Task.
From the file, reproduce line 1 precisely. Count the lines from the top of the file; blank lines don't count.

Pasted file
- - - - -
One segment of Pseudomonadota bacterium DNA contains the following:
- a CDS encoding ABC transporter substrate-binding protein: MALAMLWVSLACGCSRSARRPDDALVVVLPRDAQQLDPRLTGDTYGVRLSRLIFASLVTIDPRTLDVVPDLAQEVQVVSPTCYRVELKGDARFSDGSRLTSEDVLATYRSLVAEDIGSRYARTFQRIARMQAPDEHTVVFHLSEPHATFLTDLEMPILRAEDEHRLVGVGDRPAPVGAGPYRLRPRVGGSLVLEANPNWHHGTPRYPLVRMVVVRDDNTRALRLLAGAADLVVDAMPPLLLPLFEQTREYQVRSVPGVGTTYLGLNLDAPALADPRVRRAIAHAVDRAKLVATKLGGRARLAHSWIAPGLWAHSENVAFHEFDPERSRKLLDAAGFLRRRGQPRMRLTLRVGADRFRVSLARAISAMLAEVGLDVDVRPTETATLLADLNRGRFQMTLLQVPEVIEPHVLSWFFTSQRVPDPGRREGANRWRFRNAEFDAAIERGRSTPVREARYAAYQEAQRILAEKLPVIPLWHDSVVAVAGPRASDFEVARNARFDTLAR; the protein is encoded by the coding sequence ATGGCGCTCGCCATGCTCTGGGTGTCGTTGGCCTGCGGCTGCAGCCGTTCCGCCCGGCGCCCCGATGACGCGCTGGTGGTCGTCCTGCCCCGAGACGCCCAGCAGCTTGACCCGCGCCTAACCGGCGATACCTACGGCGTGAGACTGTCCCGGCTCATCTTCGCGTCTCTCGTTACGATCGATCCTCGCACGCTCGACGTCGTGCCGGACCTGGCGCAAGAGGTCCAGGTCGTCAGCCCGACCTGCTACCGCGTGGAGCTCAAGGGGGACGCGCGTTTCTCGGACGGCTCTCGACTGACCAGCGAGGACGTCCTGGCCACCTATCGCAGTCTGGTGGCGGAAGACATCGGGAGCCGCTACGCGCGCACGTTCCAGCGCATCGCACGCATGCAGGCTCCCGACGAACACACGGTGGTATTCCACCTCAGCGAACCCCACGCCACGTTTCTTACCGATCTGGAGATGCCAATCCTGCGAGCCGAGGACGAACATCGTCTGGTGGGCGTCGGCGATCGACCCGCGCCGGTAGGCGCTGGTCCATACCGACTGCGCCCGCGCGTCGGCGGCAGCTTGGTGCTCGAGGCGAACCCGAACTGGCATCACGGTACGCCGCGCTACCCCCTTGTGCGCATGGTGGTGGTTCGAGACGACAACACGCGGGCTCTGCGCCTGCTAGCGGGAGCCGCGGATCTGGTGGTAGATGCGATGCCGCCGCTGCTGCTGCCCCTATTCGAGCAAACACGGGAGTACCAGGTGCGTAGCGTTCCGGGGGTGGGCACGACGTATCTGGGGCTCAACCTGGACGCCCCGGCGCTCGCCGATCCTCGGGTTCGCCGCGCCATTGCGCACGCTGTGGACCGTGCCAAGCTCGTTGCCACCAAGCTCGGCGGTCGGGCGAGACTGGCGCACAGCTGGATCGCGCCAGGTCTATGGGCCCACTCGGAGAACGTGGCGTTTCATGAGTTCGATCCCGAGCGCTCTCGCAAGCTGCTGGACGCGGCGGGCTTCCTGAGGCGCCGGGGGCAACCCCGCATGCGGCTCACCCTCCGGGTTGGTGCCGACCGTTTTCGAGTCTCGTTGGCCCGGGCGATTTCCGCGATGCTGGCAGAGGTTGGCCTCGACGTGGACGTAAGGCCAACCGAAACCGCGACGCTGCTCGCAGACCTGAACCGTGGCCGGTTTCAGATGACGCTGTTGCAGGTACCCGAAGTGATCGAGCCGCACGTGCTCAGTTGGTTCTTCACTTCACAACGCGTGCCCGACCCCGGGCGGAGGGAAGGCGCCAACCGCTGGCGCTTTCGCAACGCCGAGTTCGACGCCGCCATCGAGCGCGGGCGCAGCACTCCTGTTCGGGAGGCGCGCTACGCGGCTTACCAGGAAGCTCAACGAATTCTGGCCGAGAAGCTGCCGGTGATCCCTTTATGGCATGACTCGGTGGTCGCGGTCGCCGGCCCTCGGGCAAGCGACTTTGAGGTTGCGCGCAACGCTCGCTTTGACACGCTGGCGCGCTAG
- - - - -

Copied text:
One segment of Pseudomonadota bacterium DNA contains the following: